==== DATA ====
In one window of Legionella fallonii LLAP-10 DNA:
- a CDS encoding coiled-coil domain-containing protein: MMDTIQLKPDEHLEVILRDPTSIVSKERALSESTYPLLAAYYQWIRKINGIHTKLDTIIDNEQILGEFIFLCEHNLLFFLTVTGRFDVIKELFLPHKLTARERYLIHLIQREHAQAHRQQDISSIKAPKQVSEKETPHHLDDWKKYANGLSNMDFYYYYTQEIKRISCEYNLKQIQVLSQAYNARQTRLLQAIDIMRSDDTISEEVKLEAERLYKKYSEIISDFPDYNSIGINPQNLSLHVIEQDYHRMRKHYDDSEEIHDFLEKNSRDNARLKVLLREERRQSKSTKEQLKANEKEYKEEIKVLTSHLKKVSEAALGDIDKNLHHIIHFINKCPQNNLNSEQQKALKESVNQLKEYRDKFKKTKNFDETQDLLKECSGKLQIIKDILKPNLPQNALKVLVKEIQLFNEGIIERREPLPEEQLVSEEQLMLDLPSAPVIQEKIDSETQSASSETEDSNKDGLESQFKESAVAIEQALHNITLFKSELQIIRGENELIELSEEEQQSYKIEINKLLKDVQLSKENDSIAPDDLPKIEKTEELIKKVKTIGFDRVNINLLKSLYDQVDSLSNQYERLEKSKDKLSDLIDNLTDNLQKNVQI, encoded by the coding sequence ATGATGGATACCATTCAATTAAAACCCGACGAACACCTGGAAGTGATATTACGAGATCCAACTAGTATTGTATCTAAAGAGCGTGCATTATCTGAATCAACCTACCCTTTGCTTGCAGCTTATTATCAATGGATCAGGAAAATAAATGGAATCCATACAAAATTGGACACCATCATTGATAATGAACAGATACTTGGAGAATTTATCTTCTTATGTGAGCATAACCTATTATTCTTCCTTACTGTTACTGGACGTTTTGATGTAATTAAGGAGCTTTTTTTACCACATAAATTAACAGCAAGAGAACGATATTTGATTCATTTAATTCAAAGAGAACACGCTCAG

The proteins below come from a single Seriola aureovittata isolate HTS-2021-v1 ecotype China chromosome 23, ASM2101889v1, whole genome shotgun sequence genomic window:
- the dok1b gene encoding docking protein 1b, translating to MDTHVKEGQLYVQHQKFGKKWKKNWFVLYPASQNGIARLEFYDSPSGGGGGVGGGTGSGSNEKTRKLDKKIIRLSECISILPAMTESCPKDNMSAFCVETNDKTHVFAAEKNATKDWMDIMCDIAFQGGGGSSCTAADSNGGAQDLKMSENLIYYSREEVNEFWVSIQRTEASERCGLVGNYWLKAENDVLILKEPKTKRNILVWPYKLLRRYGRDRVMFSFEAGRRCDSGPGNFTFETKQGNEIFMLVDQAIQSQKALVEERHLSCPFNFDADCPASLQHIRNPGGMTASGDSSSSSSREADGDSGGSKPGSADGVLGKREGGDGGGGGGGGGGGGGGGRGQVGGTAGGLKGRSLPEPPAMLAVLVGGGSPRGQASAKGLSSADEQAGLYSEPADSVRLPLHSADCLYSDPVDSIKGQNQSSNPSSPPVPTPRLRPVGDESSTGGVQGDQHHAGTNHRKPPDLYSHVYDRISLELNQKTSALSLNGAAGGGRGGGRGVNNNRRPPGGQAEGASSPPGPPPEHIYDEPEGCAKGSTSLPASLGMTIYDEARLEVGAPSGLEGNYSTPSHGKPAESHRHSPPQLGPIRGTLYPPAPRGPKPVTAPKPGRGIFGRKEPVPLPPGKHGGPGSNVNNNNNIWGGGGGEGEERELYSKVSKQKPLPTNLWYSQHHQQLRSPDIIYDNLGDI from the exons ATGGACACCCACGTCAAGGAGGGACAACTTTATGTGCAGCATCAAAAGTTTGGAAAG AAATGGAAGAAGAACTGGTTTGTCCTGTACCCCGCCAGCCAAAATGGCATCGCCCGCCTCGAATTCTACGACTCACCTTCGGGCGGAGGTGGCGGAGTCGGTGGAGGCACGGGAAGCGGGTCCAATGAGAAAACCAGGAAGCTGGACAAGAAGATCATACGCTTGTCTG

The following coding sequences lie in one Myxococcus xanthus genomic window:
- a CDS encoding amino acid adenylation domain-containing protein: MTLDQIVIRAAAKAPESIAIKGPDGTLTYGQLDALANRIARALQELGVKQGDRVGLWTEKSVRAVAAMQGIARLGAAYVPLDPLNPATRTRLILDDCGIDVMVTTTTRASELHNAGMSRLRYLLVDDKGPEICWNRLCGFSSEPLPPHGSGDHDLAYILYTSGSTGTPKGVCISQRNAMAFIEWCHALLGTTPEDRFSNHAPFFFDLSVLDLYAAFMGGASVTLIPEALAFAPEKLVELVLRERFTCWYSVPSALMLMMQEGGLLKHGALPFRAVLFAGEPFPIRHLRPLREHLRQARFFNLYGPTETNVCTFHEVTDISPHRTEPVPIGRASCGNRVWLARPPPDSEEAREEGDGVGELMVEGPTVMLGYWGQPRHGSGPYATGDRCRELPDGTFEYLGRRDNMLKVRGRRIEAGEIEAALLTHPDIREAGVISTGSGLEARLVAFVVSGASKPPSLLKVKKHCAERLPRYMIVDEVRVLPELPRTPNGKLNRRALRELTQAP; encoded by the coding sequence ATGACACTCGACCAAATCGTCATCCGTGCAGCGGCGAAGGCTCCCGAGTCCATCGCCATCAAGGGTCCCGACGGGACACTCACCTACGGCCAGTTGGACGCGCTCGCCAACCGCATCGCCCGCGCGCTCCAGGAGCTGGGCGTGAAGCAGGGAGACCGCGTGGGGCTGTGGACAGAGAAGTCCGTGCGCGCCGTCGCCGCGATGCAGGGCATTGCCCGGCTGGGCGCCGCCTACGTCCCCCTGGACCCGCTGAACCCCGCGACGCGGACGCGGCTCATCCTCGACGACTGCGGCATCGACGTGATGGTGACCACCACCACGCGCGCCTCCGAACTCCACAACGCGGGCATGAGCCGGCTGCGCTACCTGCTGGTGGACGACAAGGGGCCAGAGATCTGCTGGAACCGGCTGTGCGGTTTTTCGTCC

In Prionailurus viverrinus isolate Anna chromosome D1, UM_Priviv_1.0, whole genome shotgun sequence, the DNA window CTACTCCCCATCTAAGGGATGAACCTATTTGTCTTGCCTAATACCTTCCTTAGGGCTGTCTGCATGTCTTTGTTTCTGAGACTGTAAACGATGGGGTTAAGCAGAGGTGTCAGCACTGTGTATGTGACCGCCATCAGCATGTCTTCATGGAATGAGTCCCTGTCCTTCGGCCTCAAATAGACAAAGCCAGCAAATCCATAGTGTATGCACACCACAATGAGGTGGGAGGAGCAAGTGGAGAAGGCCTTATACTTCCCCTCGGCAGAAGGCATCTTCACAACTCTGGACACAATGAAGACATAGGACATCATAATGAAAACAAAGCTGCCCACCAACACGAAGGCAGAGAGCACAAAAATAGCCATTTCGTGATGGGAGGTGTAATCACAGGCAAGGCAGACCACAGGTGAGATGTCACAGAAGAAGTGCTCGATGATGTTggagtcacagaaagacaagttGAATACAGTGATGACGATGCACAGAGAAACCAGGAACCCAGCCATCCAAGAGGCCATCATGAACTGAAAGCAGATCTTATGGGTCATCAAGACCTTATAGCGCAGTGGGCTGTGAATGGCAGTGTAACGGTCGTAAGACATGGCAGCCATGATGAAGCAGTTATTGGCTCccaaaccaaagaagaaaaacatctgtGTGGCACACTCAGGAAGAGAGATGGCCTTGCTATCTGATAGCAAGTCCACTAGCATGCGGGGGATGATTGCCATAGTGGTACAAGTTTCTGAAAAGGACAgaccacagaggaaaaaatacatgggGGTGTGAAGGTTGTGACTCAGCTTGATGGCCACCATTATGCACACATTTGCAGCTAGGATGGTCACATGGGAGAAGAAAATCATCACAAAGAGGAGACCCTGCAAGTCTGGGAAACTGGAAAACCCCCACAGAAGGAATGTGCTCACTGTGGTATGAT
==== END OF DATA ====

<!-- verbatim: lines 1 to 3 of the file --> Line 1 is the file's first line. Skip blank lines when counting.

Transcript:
In one window of Legionella fallonii LLAP-10 DNA:
- a CDS encoding coiled-coil domain-containing protein: MMDTIQLKPDEHLEVILRDPTSIVSKERALSESTYPLLAAYYQWIRKINGIHTKLDTIIDNEQILGEFIFLCEHNLLFFLTVTGRFDVIKELFLPHKLTARERYLIHLIQREHAQAHRQQDISSIKAPKQVSEKETPHHLDDWKKYANGLSNMDFYYYYTQEIKRISCEYNLKQIQVLSQAYNARQTRLLQAIDIMRSDDTISEEVKLEAERLYKKYSEIISDFPDYNSIGINPQNLSLHVIEQDYHRMRKHYDDSEEIHDFLEKNSRDNARLKVLLREERRQSKSTKEQLKANEKEYKEEIKVLTSHLKKVSEAALGDIDKNLHHIIHFINKCPQNNLNSEQQKALKESVNQLKEYRDKFKKTKNFDETQDLLKECSGKLQIIKDILKPNLPQNALKVLVKEIQLFNEGIIERREPLPEEQLVSEEQLMLDLPSAPVIQEKIDSETQSASSETEDSNKDGLESQFKESAVAIEQALHNITLFKSELQIIRGENELIELSEEEQQSYKIEINKLLKDVQLSKENDSIAPDDLPKIEKTEELIKKVKTIGFDRVNINLLKSLYDQVDSLSNQYERLEKSKDKLSDLIDNLTDNLQKNVQI, encoded by the coding sequence ATGATGGATACCATTCAATTAAAACCCGACGAACACCTGGAAGTGATATTACGAGATCCAACTAGTATTGTATCTAAAGAGCGTGCATTATCTGAATCAACCTACCCTTTGCTTGCAGCTTATTATCAATGGATCAGGAAAATAAATGGAATCCATACAAAATTGGACACCATCATTGATAATGAACAGATACTTGGAGAATTTATCTTCTTATGTGAGCATAACCTATTATTCTTCCTTACTGTTACTGGACGTTTTGATGTAATTAAGGAGCTTTTTTTACCACATAAATTAACAGCAAGAGAACGATATTTGATTCATTTAATTCAAAGAGAACACGCTCAG

The proteins below come from a single Seriola aureovittata isolate HTS-2021-v1 ecotype China chromosome 23, ASM2101889v1, whole genome shotgun sequence genomic window: